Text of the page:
On many occasions, I lifted my patient’s purses off the floor, so she didn’t have to bend down after an alignment, only to nearly pull my own back out of alignment! It’s no wonder why many women experience back pain given the weight of their purses.  Women aren’t the only ones in jeopardy of developing back pain from carrying heavy loads! Our children and grandchildren are at risk due to the increased size and weight of their back packs. I remember caring my bookbag when I was a student at IUP, and on many occasions, I felt lower back, neck, and numbing and tingling into to arms and hands. The discomfort was caused by the heaviness of the bag and wrong weight distribution of the bag on my shoulders.

According to the American Chiropractic Association, 85-90% of all Americans will have at least one flare-up of back pain during their life.  In addition, 20% of Americans will experience chronic lower back pain, 14% will have chronic neck pain, and 10% will have sciatic pain.  It is worth noting that half of these people end up taking over the counter pain killers, and the go-to recommendation among medical doctors are opiate-based drugs, which are very addicting.  According to the CDC, 1,000 people are admitted to the emergency room each day for opiate abuse, and the death rate from abuse of these drugs is skyrocketing across the U.S.

Here are the top five reasons purses and other bags are causing you pain – and why you should lighten your load!

  1.  When we were kids, scoliosis was the only spinal ailment we were screened for. If you didn’t have scoliosis, your spine was considered to be just fine – in tip top shape. Now, we know the medical experts back in the day were dead wrong. The Spine Journal found that most 11-13-year-old children are carrying backpacks that are 20-30% of their body weight, which leads to disc compression/bulge, lumbar curvatures, and asymmetry throughout the spine.
  2. Researchers in Poland found that heavy backpacks worn in formative years alter the shape of kids’ spines, and a study from Science Dailyproved that heavy backpacks cause micro, and sometimes macro, damage to the soft tissues of the neck and shoulders. This damage leads to neck, mid-back, and shoulder pain, as well as headaches.  In some cases, the stress on the body damages the delicate nerves that go from the neck to the arms, causing tingling and numbness. When continued stress is put on nerves or soft tissue, damage can occur that inhibits movement of the arms and dexterity of the hands.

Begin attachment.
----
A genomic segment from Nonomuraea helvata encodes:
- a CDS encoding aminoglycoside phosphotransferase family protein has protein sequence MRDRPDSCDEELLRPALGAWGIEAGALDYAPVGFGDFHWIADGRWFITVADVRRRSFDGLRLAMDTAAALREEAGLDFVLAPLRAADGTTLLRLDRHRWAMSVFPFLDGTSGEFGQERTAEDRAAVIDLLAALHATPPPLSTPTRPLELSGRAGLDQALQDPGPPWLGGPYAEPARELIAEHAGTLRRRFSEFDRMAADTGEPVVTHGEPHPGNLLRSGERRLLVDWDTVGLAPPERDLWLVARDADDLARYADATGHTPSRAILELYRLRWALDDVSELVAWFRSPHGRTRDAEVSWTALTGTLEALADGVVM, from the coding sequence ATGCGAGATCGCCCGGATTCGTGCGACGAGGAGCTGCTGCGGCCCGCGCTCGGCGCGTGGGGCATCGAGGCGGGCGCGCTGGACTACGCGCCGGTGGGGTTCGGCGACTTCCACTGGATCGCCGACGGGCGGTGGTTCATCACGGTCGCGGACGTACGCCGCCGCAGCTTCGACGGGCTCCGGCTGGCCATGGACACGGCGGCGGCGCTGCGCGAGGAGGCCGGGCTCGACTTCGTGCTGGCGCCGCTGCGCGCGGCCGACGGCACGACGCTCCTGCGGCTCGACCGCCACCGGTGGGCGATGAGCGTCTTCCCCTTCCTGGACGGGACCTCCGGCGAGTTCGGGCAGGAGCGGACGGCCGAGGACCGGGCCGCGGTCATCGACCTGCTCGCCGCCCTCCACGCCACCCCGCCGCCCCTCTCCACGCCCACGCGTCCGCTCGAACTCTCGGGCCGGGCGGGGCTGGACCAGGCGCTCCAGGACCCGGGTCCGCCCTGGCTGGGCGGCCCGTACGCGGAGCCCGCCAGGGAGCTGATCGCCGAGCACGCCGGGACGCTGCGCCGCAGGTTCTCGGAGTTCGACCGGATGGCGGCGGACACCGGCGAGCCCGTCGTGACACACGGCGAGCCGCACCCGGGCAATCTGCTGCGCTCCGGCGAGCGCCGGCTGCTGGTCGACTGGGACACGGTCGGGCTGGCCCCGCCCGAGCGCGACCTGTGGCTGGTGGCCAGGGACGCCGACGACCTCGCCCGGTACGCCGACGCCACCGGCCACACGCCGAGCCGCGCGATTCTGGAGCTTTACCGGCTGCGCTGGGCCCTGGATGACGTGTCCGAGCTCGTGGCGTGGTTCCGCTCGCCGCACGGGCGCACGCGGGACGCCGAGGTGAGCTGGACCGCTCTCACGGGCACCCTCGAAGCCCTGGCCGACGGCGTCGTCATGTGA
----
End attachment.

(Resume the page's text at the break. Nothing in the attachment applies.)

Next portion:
3. Kids are not the only ones being harmed by bags, as many women carry heavy purses, and both men and women often carry backpacks and computer bags over one shoulder. This will aggravate any existing neck or back problems, as well as result in new imbalances of supporting muscles of the spine and shoulders.  This all adds up to changes in how we walk and eventually to hip, knee, or foot pain.
  4. Purses and computer bags can cause forward head posture and rounded shoulders. It is important to note that when carrying anything over your shoulder it can cause numbness, tingling, and circulation loss (Thoracic Outlet Syndrome).

It is imperative for our kids and us to take this problem seriously. If we don’t, we are setting everyone up for preventable, chronic pain sooner and later. Here are my recommendations for addressing addressing kids’ backpacks:

  1. Backpacks should weight no more than 10-15% of the child’s body weight (most weight 20-30%).
  2. Unload all unnecessary items from purses and backpacks. Often kids are adding nonessential items to their bags.
  3. Have a talk with principals and teachers about having to carry around heavy text books. See if text books can be kept at school or if the school has spares that could be kept at home, instead of carrying them back and forth.
  4. Make sure backpacks fit snuggly to the child’s body, and insist that they use both shoulder straps to properly distribute the weight of the bag.

Regarding adults and their bags, less is more when considering purse/bag size and weight. Use the following criteria when selecting and carrying your bags – it can save your spine!

  1. The closer your purse is to your body, the better. Swinging causes torque on shoulders and other muscles.
  2. The smaller your purse is, the better. It will weigh less, plus you won’t have room to fill it with unnecessary items.  You’ll be forced to select only the items you really need.
  3. Shorter and wider purse/bag straps are easier on the body than longer, thinner shoulder straps.
  4. Whenever possible, wear clothing with pockets so you have places to put some cash, cards, and phone in them, rather than having to cram everything into your handbag or backpack.
  5. If you must carry professional bag (e.g., you need to lug a laptop to and from your office), select a backpack rather than a shoulder or cross-body bag.  And just like for the kiddoes, use both shoulder straps to place less stress on your back and shoulders.
  6. Ladies, remember that you don’t have to carry your purse everywhere. For example, if you’re running into the store, maybe just grab your keys, phone, and wallet. Try to only carry your full purse when it’s necessary!

I hope you put these tips to use.  Trust me, your spine will thank you!